by Cate Eales
Appeared April 14, 2011 on castanet.net
This week: Learn how to install what you want and not what you don’t,
and how to organize the programs you’ve downloaded.
Choose “Custom” instead of “Typical” when
Recently I wrote about how to avoid dangerous
websites and downloads. Now that you've found a good program and
downloaded it from a safe website, you're ready to install it...safely,
right? Well, hang on a minute. There's another way that spyware and
malware and "annoyanceware" can get into your computer, and that's
during the installation process.
We all have a habit of clicking OK, OK, OK, OK ALREADY! during software
installs. Do that one time too many, and you'll have unwanted tool bars
in your browser, and popups all over the place warning you about
Sadly, a "Typical" install often means "Sure, go ahead and install that
MyWebSearch toolbar, and the weather bug, too." If you have a choice
called "Custom," go for that instead of typical, and just say no to the
unwanted extras. And when you do find a program that doesn't try to
sneak this stuff past you, consider rewarding the author with a
Where is that program I installed last
It used to be that we installed all our programs from CD's. (Well it
used to be that we installed all our programs from floppy discs. But we
also used to listen to audio files on things called “records” while we
were installing those files! Let's not go back that far.) Nowadays, many
of us download programs, which we know Windows believes are FILES, from
various websites and then we install them.
But if ever you need to reinstall your programs, or install them on a
new computer, it's a nuisance to go out and find them all again. (It's
even worse than digging through a pile of CD's!)
After I install a program I move it to a folder I created and named
“Installed” on my hard drive. The file doesn't clutter up my desktop or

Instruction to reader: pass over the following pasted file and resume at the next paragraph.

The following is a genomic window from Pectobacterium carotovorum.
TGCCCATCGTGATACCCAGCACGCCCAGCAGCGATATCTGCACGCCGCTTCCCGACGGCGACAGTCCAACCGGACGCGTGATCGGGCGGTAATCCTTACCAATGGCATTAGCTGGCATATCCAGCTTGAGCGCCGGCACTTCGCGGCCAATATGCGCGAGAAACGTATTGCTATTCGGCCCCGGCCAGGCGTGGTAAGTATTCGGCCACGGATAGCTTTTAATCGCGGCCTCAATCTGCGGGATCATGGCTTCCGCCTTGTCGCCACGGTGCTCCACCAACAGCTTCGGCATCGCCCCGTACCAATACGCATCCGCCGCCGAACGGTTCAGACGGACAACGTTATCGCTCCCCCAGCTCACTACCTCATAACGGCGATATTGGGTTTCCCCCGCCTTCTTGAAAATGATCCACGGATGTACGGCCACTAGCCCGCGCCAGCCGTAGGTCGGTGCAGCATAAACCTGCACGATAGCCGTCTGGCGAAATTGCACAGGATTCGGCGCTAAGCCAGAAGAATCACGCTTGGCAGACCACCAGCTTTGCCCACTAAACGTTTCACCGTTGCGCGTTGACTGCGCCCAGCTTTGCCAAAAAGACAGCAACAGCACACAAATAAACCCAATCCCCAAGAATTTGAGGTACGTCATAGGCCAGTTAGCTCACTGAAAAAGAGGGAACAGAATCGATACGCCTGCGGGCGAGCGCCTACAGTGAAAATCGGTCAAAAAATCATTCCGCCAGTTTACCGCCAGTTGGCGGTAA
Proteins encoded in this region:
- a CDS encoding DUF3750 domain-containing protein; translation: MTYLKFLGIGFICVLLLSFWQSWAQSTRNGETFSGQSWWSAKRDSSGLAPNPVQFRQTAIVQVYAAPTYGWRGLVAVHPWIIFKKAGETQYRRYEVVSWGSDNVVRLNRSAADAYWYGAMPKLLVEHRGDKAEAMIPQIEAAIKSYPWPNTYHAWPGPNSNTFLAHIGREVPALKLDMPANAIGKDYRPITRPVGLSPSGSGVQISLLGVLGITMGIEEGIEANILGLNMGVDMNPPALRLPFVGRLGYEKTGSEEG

Download folder, but it's available if I need it. Periodically, I backup
the “Installed” folder to an external drive, and delete the older
installed files from my hard drive, just to keep down the clutter.
Congratulations to the winners
In a previous column I announced
a contest. The link on that very page takes you to Wikipedia where
you will find the correct answer: The Maple Leaf on the Canadian flag
has eleven points. The entries with the correct answer were placed in a
hat, and the winners drawn by my husband.
Congratulations to the winners of the print and
digital editions of “Network Your Computers & Devices Step by Step”
by Ciprian Adrian Rusen and 7tutorials! They have been notified by
email. Two print editions and three digital editions of the book will be
on their way.
If you didn’t win, of course you can purchase the book in your local
or from this link. Our thanks again to Ciprian Adrian Rusen and the
team at 7tutorials. If you are using or are thinking about using Windows
7, check out the
Thank you to everyone who participated in the contest!
How to Avoid Dangerous
Websites and Downloads
Win a Book!
Buy the book from Amazon
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